What transpires today in the contemporary world is in several ways akin to what emerged a few centuries ago when people were exploring the planet: they discovered that their world was a vast place and re-drew their maps.
The world that was previously flat became spherical, and later it expanded. Subsequently, the old world views were shed frequently. People conceived new and alternate ways of thinking and ultimately, they retreated from the global masses.
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“The Shipping News” explores a geographical retreat as Proulx constructs her story in Newfoundland, a place that is out of the generic, globalised world. Her symbolic reference to knots is part of her unconventionality.
In chapter one, Proulx begins with applying the rope metaphor for Quoyle.
“It (quoyle) is made on deck, so that it may be walked on if necessary.”
This alludes to Quoyle’s passive attitude and indifference to the world and all of its issues. Partridge’s character is unorthodox and does not conform to the demands of a globalised world. His father, on the other hand “admired the mystery of business-men signing papers shielded by their left arms.” Partridge’s response to this is simple, “Ah, fuck it.”The Gammy Bird also diverges from the conventional and globalised world. Its odd structure and technique is vastly different to the Record back in Brooklyn. Quoyle comments:
“Gammy Bird was a hard bite. Looked life right in its shifty, blood-shot eye…Nothing like the Record.’”
The setting of the story in “Newfoundland” in itself is ironic as it implies a place to find oneself and depart. In the final chapter, there is a sense that Quoyle is no longer retreating from the global or anything for that matter. He sought peace, clarity and in Newfoundland, Quoyle discovers both as well as love “without pain or misery.”
Through poetry Seamus Heaney withdraws from the present, historical period into another realm and time. For instance, in “Blackberry-picking”, he takes us to a world that is full of complex joys. The personification of the Blackberry-picking process and the transient nature of these fruits make the experience all the more pleasurable and satisfying.
In stanza one, the persona begins his quest for blackberries eagerly, wanting to savour every moment of its sweetness.
“Late August, given heavy rain and sun
For a full week the blackberries would ripen…
You ate the first one and its flesh was sweet…”
As the poem progresses, the tone of mere excitement and pleasure is replaced with melancholy.
Heaney presents a post-colonial perspective that reflects on the history and struggle in Ireland. There is a rejection of consumerism and industrialism in his poems. In “Digging”, Heaney reflects on the meaning found and purpose in digging the soil.
“By God, the old man could handle a spade
Just like his old man.”
Heaney constructs an alternative way to explore the political, historical and philosophical paradigms.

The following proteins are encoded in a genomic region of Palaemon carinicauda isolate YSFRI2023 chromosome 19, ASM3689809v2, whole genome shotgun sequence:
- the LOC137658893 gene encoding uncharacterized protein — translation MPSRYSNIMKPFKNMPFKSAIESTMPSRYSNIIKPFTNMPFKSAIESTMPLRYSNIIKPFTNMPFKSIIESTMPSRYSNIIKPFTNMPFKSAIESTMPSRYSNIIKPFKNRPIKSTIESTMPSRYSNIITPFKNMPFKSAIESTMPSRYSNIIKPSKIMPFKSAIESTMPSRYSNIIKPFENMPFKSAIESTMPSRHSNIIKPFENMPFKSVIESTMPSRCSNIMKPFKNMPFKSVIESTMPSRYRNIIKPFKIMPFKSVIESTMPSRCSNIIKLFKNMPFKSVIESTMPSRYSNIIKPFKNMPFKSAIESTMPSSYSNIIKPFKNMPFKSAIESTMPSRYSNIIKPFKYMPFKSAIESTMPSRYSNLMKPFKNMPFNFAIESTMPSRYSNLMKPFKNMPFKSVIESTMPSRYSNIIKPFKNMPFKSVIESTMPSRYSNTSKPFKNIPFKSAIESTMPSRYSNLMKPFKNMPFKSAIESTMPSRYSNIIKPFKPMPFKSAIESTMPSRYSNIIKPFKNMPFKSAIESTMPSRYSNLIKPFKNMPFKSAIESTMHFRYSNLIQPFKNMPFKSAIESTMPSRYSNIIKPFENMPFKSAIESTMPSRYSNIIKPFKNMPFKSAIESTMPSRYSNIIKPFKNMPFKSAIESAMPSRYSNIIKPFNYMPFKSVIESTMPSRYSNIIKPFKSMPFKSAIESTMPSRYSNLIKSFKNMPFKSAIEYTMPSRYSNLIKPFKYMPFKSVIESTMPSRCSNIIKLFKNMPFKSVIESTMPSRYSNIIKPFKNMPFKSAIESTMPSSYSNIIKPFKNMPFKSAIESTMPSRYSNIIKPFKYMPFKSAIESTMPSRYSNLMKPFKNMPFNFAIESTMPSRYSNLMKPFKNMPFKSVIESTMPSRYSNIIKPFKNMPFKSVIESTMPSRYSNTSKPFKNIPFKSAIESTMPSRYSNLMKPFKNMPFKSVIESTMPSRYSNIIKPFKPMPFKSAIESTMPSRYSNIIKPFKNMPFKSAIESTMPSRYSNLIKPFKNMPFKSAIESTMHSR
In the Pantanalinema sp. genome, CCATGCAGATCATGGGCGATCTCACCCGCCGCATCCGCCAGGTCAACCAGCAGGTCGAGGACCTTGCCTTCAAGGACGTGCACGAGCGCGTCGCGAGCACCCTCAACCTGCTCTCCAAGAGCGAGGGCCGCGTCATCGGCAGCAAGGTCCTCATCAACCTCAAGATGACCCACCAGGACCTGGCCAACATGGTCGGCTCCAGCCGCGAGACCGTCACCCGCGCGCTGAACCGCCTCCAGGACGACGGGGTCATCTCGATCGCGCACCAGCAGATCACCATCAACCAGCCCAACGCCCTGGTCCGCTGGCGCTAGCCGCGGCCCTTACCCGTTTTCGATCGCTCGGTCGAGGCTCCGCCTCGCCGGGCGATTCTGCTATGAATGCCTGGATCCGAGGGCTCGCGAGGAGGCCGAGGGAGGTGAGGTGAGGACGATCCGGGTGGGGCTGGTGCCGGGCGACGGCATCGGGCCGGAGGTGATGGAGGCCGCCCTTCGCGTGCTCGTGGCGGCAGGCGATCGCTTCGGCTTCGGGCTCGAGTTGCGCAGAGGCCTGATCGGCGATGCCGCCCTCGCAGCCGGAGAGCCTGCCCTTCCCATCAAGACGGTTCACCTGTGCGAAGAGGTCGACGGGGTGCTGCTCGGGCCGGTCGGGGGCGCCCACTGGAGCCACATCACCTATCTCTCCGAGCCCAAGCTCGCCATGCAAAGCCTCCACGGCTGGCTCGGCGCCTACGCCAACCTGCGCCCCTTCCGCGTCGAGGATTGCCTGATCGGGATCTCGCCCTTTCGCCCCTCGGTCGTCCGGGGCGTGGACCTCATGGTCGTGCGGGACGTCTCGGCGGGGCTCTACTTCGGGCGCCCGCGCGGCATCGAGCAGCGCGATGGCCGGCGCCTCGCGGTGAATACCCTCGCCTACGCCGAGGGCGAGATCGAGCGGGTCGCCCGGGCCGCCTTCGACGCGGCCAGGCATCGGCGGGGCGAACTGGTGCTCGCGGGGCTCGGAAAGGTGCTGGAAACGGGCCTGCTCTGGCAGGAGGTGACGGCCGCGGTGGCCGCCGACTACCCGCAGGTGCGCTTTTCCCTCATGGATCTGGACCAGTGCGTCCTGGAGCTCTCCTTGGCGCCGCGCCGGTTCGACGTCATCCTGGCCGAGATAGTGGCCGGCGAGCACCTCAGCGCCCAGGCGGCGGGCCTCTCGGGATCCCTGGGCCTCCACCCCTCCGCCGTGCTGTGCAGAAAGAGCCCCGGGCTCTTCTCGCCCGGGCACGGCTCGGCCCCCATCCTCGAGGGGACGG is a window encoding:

As a result he discovers both noble and ignoble qualities in the past and the contemporary world. He finds truth, from the well in “Personal Helicon”, where he admits:
“I loved the dark drop, the trapped sky, the smells
Of waterweed, fungus and dank moss.”
Whilst in “Requiem for the Croppies”, he finds profound meaning when:
“In August the barley grew up out of the grave.”
As well as in the archaeological finds in “The Tolland Man” and “Punishment.”
There is an avoidance of global absolutes about humanity and human purpose in his poetry. Instead, there is a moral ambivalence and the complexities and joys found within simple things.
The sense of place as is consistent throughout all the texts is vital to the retreat from and rejection of global modernity. The 1997 film production “The Castle” directed by Rob Stitch is a simple allegorical and some would agree farcical story which seeks to explore greater issues. Set in a small-town, rural country-side area, it explores the seemingly clichéd problem of the big industrial company wanting to develop and take over land.
The Kerrigan’s Accent, attitudes, likes and dislikes are all withdrawing from the mainstream. The family are almost blissfully unaware of globalised issues. Instead their energy and satisfaction is gained from simple things, demonstrated in Darryl’s proud comment: “Dale dug a hole”. Home is essentially where their heart is, in Darryl’s words: “It’s not a house it’s a home”. “It’s a place for the family to turn to.” The Kerrigan’s home is a microcosm for the individual self; it keeps out the modern and the sophisticated. In their home there appears to be a deliberate retreat from stylishness. Things that would ordinarily be sneered and laughed at are appreciated and given reverence. The Kerrigan world although is a domestic comedy, first and foremost, is more complex and important than it seems.
Conclusively, the degree to which composers such as Annie Proulx, Seamus Heaney and Rob Stitch project their own contextual and distinctive ways of seeing, knowing and understanding the world is reflected in their attempts to retreat from the global. Whether they succeed or whether their plight is hopeless, is for you to decide.
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